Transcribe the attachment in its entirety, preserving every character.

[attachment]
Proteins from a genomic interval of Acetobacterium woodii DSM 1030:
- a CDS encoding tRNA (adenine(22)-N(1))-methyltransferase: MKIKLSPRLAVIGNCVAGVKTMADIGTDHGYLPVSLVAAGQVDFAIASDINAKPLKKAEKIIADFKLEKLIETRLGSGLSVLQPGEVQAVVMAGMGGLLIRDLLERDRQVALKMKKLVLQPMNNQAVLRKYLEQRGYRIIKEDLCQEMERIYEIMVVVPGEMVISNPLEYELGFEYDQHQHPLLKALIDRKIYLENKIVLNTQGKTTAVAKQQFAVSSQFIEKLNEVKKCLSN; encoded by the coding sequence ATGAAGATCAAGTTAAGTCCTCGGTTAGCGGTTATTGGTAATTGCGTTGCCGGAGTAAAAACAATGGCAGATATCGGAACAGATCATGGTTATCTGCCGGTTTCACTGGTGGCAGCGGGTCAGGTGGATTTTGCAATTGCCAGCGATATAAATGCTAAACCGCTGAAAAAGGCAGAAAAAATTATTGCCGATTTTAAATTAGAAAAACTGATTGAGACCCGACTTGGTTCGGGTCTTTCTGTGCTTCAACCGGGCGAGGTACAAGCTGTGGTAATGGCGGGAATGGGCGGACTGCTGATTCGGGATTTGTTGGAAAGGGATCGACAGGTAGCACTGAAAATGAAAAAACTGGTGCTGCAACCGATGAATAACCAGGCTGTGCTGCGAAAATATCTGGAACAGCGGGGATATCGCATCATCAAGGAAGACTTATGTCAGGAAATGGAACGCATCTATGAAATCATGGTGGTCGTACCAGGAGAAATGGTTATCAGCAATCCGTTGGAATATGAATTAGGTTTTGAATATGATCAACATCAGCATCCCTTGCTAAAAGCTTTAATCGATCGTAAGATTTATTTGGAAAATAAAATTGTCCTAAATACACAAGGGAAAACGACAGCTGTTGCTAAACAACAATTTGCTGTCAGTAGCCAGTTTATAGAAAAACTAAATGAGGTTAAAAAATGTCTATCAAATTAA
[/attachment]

Proteins from a genomic interval of Acetobacterium woodii DSM 1030:
- a CDS encoding tRNA (adenine(22)-N(1))-methyltransferase: MKIKLSPRLAVIGNCVAGVKTMADIGTDHGYLPVSLVAAGQVDFAIASDINAKPLKKAEKIIADFKLEKLIETRLGSGLSVLQPGEVQAVVMAGMGGLLIRDLLERDRQVALKMKKLVLQPMNNQAVLRKYLEQRGYRIIKEDLCQEMERIYEIMVVVPGEMVISNPLEYELGFEYDQHQHPLLKALIDRKIYLENKIVLNTQGKTTAVAKQQFAVSSQFIEKLNEVKKCLSN; encoded by the coding sequence ATGAAGATCAAGTTAAGTCCTCGGTTAGCGGTTATTGGTAATTGCGTTGCCGGAGTAAAAACAATGGCAGATATCGGAACAGATCATGGTTATCTGCCGGTTTCACTGGTGGCAGCGGGTCAGGTGGATTTTGCAATTGCCAGCGATATAAATGCTAAACCGCTGAAAAAGGCAGAAAAAATTATTGCCGATTTTAAATTAGAAAAACTGATTGAGACCCGACTTGGTTCGGGTCTTTCTGTGCTTCAACCGGGCGAGGTACAAGCTGTGGTAATGGCGGGAATGGGCGGACTGCTGATTCGGGATTTGTTGGAAAGGGATCGACAGGTAGCACTGAAAATGAAAAAACTGGTGCTGCAACCGATGAATAACCAGGCTGTGCTGCGAAAATATCTGGAACAGCGGGGATATCGCATCATCAAGGAAGACTTATGTCAGGAAATGGAACGCATCTATGAAATCATGGTGGTCGTACCAGGAGAAATGGTTATCAGCAATCCGTTGGAATATGAATTAGGTTTTGAATATGATCAACATCAGCATCCCTTGCTAAAAGCTTTAATCGATCGTAAGATTTATTTGGAAAATAAAATTGTCCTAAATACACAAGGGAAAACGACAGCTGTTGCTAAACAACAATTTGCTGTCAGTAGCCAGTTTATAGAAAAACTAAATGAGGTTAAAAAATGTCTATCAAATTAA